The front cover of the book carries the words;
United by blood,
Divided by the crown.”
These three meagre sentences form the basis of a bitter sweet story that could easily have been just another rehash of Queen Elizabeth the first’s ascension to the throne. After all the subject has already been covered very well by numerous other novelists so one might wonder what could possibly be added to make it stand out from the rest. But I suspect that Emily Purdy recognized the danger in sticking too closely to what has already been written long before she ever put pen to paper, prompting her to dig deeply into her imagination and her considerable skills as an author.
But in what way does she present this familiar piece of history in a new light? Well as the title suggests this is just as much Mary’s story as it is Elizabeth’s, so the end result is a divided narrative that manages to alternates smoothly between the lives of the two princesses without losing the reader along the way. During their early lives their paths run a parallel course only to diverge and then intersect each other at a later date. Regardless of the tragic events that befall them and their differences of opinion in both religion and matters of the heart, their fates are inextricably linked. This is of course is a historical fact which cannot be altered by the writer without losing that all important sense of authenticity. Obviously then history itself cannot be tampered with, but it can be embellished through carefully constructed characters that live and breathe amongst every page. Emily Purdy achieves just that all the way through which was confirmed for me personally by my utter distaste for rakish Tom Seymour and my heartfelt pity for Lady Jane Grey. These two individuals are relatively minor characters in relation to Mary and Elizabeth but to me they felt just as real as the central figures.
Aside from the fact that the characters almost leap from the page I must also add that she revitalizes the story with satisfyingly rich descriptions and colourful imagery. From the outset her words plunged me into the era making me feel as if I had perhaps stumbled across an eye witness account.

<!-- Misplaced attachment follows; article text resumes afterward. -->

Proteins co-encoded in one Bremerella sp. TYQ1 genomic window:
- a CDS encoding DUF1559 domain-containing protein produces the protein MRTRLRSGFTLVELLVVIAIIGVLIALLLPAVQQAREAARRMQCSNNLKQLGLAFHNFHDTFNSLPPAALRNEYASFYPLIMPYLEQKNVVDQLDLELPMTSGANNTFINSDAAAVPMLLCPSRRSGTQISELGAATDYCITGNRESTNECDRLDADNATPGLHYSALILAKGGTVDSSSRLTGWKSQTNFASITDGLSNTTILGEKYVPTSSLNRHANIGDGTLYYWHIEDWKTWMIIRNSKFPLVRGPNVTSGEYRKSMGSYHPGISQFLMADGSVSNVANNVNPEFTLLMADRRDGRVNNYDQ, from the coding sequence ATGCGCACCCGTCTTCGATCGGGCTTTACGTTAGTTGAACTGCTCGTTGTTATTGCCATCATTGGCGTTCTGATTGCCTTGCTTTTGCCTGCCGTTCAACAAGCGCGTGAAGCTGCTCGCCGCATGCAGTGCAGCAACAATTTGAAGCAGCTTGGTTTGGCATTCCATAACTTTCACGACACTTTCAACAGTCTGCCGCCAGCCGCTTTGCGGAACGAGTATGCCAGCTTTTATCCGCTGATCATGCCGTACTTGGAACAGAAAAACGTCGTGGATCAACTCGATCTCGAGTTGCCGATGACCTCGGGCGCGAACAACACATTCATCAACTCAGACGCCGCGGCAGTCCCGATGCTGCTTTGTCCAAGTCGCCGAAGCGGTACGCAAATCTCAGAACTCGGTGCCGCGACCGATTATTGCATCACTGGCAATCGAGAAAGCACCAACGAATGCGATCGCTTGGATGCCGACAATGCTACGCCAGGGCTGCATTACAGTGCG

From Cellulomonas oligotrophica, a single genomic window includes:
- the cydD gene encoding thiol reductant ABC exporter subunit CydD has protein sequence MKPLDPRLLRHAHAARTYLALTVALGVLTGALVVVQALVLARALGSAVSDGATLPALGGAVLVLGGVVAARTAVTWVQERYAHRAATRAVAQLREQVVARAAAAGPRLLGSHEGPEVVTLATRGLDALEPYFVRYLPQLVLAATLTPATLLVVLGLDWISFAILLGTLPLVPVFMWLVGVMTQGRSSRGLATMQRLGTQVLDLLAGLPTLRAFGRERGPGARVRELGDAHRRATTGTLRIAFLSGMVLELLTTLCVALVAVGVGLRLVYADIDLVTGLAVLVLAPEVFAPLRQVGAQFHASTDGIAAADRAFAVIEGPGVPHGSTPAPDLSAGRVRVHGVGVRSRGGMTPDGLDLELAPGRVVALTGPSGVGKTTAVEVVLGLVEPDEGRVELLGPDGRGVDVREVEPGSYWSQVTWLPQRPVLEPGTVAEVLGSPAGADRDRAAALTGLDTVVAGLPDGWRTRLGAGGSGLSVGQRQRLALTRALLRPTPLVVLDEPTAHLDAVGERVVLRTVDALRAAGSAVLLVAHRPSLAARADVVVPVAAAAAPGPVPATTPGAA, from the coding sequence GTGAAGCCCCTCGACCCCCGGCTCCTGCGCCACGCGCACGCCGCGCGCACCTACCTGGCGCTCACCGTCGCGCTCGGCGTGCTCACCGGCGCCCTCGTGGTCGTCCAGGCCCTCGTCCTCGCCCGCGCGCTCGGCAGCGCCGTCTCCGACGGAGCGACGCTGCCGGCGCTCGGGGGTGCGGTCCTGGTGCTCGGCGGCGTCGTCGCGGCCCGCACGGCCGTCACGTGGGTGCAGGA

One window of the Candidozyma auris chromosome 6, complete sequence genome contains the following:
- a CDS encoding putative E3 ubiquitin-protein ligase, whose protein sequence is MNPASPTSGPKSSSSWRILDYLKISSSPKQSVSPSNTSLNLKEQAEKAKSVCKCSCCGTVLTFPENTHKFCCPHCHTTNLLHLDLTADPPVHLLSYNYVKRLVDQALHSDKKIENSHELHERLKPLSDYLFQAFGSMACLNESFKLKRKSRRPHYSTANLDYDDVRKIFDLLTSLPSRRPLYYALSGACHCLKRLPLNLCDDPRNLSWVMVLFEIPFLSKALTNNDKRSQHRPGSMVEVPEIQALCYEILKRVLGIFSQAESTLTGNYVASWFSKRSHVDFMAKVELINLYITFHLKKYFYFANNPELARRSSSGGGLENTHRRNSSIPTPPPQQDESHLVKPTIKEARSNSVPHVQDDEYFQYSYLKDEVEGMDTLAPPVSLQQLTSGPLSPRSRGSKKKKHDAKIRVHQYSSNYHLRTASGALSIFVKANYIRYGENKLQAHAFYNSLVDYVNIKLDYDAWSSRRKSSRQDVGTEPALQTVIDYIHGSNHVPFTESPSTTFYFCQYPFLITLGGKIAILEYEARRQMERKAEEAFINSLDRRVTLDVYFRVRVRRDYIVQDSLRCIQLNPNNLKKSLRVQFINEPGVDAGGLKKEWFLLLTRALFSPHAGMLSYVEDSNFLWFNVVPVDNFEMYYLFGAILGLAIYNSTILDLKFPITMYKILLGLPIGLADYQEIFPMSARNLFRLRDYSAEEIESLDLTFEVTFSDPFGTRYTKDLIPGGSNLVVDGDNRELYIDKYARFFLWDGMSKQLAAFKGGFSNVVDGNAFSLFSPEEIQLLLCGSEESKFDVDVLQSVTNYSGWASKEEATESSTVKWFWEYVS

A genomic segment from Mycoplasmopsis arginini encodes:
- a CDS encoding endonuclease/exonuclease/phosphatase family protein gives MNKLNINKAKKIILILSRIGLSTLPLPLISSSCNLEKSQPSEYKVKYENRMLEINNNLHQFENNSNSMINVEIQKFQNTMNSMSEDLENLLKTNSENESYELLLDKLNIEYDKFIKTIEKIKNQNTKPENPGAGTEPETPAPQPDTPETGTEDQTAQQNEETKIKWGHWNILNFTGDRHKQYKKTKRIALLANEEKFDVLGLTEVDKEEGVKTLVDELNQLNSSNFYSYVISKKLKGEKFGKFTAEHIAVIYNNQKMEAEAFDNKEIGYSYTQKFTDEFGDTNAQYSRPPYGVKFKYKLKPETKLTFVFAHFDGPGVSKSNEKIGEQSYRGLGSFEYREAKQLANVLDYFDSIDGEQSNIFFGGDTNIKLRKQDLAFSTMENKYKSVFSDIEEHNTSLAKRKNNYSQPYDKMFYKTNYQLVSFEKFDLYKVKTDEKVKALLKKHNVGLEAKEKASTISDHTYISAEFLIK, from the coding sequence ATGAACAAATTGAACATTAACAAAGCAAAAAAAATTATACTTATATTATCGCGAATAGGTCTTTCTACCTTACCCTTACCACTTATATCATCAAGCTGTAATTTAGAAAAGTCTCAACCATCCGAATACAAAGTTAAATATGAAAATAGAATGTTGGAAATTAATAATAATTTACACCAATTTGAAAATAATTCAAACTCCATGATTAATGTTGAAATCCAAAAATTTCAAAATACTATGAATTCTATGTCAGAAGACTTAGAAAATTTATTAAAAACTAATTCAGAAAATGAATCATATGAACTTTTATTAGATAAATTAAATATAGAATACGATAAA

For instance she describes the dazzling opulence of the royal life in such florid terms that you can almost smell the crimson rose petals falling over Elizabeth’s shoulders on page 84 and “see” the Spaniards flag ship the Espiritu Santo sailing into Southampton docks followed by a colourful flotilla of smaller ships on page 289.
The only downside for me when reading this novel was the occasional awkwardness of wording and the odd monstrously long sentence. For example on page 6 she writes “But not all the cool, sweet waters in the world could soothe Henry Tudor’s troubled spirit.” This disjointed phraseology momentarily jolted me out of the story so that I had to go back and reread the sentence. It is also a great shame that she chose to include not one but two great wieldy sentences on the first page. Both of them were seven lines long in total and were so off putting that they almost made me stop reading before I had even begun. Thankfully though, this did not continue to present a problem, either because I became too involved in the plot or because the author eventually settled into her role as storyteller.
To summarise then, this is novel presents a bold tapestry of strong characters, interwoven with the innocence of childhood memories, the agony of betrayal and the scorching heat of passion. In my estimation this book is well worth reading and I would strongly recommend it to anyone who has an interest in historical fiction.